The Latest Reasons the IRS Sends Audit Letters
The IRS has been sending audit letters to many taxpayers — especially for underreported income — and you need to make sure you know what to do if you receive one.
With all the technology the government has in place, including a computerized matching system, anything that doesn’t match up with the income the government expects you should have reported can trigger an audit — and lead to an audit letter.
If you were completely honest when filling out your tax return, your audit can likely be handled with relative ease. But if you were intentionally dishonest, you could end up in big trouble. Regardless, if you receive an audit letter, the first thing you should do is open it immediately.
An IRS audit letter often makes people anxious or fearful. But in most cases, there is no need to panic. Typically, an audit letter means that the IRS flagged your tax return due to a common audit trigger.
For most mail audits, the IRS asks you to explain or verify something simple on your return, such as:
- Unreported/under-reported income
- Filing status
- Itemized deductions
- Eligibility for credits
Lately, there are more and more audit letters going out for various forms of underreported income in particular.
These discrepancies lead to a type of audit letter known as an IRS Letter CP2000 and often come in the following situations:
Let’s assume you have worked for Uber and Lyft and DoorDash and many other delivery services, all in the same year.
You will receive a 1099 for each one. If you fail to report one of your jobs to the IRS, your tax return will be flagged for an audit.
The same is true if you have multiple jobs for which you receive a W-2, if you don’t include them all with your tax return.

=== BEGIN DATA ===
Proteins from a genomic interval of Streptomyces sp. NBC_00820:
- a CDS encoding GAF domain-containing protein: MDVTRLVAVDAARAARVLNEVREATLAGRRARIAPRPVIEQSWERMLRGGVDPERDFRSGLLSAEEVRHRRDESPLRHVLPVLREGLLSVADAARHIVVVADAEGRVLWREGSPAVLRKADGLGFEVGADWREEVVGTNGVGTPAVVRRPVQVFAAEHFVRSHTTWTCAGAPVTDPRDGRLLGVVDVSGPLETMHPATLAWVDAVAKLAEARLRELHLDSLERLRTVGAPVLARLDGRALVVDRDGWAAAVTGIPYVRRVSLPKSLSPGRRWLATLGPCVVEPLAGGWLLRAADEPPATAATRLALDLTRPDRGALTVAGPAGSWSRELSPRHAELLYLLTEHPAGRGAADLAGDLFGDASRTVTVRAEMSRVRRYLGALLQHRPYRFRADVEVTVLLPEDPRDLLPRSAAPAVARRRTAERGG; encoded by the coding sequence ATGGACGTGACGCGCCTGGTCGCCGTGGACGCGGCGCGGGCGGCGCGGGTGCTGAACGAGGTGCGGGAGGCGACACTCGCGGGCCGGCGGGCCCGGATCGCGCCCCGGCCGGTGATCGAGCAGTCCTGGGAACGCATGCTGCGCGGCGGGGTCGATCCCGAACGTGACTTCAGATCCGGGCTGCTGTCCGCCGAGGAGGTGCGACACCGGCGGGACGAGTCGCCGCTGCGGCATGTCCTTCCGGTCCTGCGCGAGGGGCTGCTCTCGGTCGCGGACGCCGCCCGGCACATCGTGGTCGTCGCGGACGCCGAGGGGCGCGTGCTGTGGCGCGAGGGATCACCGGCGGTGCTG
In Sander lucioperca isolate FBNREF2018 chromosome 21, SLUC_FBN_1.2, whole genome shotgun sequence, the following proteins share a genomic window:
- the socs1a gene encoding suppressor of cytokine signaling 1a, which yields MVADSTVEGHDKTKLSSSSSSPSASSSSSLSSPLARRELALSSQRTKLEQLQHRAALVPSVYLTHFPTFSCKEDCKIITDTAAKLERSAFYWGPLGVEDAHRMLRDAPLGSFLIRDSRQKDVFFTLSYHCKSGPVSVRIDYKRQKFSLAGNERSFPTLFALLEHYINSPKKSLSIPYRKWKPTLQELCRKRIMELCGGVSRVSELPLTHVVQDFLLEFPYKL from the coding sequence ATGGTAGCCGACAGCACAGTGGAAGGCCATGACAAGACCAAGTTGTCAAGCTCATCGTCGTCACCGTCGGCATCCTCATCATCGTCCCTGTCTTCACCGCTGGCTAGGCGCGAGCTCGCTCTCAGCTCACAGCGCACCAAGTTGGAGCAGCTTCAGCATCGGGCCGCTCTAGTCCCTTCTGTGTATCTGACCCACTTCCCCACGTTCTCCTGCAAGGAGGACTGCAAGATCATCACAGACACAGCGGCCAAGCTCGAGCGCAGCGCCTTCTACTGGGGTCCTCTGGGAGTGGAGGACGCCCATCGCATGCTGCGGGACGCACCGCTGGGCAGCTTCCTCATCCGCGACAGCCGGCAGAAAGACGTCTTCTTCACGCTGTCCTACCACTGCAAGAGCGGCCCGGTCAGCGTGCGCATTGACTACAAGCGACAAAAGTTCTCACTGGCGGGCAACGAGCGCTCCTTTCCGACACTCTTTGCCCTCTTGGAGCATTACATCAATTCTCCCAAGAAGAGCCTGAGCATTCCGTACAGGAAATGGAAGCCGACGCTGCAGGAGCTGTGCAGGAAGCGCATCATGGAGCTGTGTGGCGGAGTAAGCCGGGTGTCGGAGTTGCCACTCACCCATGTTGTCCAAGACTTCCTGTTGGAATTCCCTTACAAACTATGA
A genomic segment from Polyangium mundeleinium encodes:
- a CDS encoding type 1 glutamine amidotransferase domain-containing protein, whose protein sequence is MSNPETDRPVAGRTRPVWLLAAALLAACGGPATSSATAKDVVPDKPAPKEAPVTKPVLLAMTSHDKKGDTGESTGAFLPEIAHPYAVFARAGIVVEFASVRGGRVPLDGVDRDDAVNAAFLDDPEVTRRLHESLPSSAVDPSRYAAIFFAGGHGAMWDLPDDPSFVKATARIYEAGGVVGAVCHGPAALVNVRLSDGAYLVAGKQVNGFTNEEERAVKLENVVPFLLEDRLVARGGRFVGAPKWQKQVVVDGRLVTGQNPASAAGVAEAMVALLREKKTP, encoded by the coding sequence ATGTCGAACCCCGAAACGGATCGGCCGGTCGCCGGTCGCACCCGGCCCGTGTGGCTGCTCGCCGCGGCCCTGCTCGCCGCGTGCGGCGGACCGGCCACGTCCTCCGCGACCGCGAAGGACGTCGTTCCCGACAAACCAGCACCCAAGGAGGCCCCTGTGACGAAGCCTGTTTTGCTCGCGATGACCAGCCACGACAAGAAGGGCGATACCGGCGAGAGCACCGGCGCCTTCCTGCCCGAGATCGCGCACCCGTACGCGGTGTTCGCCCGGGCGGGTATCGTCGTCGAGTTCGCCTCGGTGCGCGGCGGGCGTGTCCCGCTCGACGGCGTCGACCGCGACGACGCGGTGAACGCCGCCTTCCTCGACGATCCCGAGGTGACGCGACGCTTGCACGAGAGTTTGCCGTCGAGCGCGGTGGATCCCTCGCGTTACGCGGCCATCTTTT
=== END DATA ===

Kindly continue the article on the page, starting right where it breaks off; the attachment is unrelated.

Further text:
You might also receive an audit letter if you moved and your tax form from one of your jobs went to your old address.
Taxpayers who sell goods online are ripe for audit letters.
That is especially true because many online sellers use payment processing apps such as Venmo or PayPal to conduct their transactions.
Consider a situation where an online seller uses a PayPal account that isn’t their own, even one created under their spouse’s Social Security number, to receive income that they properly reported to the IRS under their business EIN number.
In such a case, the 1099-K for that income will be issued to the spouse — not the business that received the income — which will make it look like the spouse underreported their income.
Under a new federal law, starting in 2023, many more transactions through these payment processing apps will trigger a 1099-K.
In 2022, you had to have more than $20,000 worth of transactions for goods and services and more than 200 business transactions in a year to trigger a 1099-K.
In 2023, the 200-transaction limit is going away, and the dollar value is being reduced substantially to $600.
That is going to trigger a lot of audit letters.
For tax-reporting purposes, certain stock sales are “covered,” which means that your stock brokerage firm is required to report the cost basis to the IRS. The cost basis is the amount you originally paid for it.
For noncovered stock shares, only the taxpayer will receive the cost basis reporting, and then they must report it to the IRS.
If you fail to report the basis, an audit might be triggered because the government assumes that the amount you made after selling the stock is the total you earned — instead of the difference between the amount you sold it for and the original basis.
Real Estate Sales